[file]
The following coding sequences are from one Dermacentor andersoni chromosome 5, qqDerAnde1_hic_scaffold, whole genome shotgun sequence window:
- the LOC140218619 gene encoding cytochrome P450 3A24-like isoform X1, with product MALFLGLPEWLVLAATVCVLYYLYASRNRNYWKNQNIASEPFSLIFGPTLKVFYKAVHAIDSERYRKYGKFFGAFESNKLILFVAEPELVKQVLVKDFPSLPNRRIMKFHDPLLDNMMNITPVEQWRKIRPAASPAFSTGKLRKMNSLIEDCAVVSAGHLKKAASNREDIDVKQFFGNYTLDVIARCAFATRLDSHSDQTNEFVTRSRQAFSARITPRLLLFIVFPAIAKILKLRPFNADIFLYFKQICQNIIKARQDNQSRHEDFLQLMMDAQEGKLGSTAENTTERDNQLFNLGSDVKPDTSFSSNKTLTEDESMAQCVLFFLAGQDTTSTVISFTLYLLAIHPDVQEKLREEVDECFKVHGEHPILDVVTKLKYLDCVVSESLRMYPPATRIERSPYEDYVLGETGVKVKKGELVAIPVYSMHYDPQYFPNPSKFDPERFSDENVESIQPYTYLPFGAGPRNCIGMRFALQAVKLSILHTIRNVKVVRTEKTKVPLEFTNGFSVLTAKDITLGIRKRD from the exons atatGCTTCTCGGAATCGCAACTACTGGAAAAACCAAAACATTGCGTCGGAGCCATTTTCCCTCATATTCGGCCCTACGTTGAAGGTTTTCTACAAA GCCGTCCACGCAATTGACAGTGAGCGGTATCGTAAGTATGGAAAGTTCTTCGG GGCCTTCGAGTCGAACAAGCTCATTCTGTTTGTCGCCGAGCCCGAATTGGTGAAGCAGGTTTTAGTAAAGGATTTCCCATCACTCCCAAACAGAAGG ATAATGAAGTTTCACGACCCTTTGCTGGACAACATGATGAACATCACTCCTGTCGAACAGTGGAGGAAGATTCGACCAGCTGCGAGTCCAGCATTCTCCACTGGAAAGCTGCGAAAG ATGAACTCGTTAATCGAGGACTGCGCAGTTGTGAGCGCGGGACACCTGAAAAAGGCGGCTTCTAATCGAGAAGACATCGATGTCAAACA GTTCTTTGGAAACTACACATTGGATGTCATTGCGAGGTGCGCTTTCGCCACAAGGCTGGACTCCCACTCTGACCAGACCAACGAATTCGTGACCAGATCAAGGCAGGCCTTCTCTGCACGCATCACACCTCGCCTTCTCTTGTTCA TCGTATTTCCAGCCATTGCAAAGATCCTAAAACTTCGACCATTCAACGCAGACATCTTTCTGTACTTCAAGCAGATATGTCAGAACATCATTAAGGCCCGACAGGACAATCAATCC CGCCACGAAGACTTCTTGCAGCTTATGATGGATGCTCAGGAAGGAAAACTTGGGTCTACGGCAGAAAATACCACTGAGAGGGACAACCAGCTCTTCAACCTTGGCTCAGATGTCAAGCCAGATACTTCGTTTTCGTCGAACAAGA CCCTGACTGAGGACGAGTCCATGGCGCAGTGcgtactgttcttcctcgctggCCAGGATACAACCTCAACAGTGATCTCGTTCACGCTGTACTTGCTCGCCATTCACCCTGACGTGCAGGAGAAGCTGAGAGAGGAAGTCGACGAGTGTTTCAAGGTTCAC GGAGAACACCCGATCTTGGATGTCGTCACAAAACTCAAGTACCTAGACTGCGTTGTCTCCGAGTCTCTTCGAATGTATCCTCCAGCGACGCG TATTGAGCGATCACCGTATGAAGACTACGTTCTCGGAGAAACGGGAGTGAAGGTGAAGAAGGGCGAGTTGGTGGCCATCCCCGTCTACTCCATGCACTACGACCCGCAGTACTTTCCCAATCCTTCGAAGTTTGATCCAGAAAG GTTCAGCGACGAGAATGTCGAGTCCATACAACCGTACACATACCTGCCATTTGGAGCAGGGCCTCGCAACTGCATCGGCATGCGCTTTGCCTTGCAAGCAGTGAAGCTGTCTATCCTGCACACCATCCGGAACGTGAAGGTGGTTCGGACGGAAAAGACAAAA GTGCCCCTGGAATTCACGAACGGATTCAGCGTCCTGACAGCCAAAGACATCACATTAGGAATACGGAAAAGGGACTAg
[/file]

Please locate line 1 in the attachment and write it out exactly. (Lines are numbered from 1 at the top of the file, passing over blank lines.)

The following coding sequences are from one Dermacentor andersoni chromosome 5, qqDerAnde1_hic_scaffold, whole genome shotgun sequence window: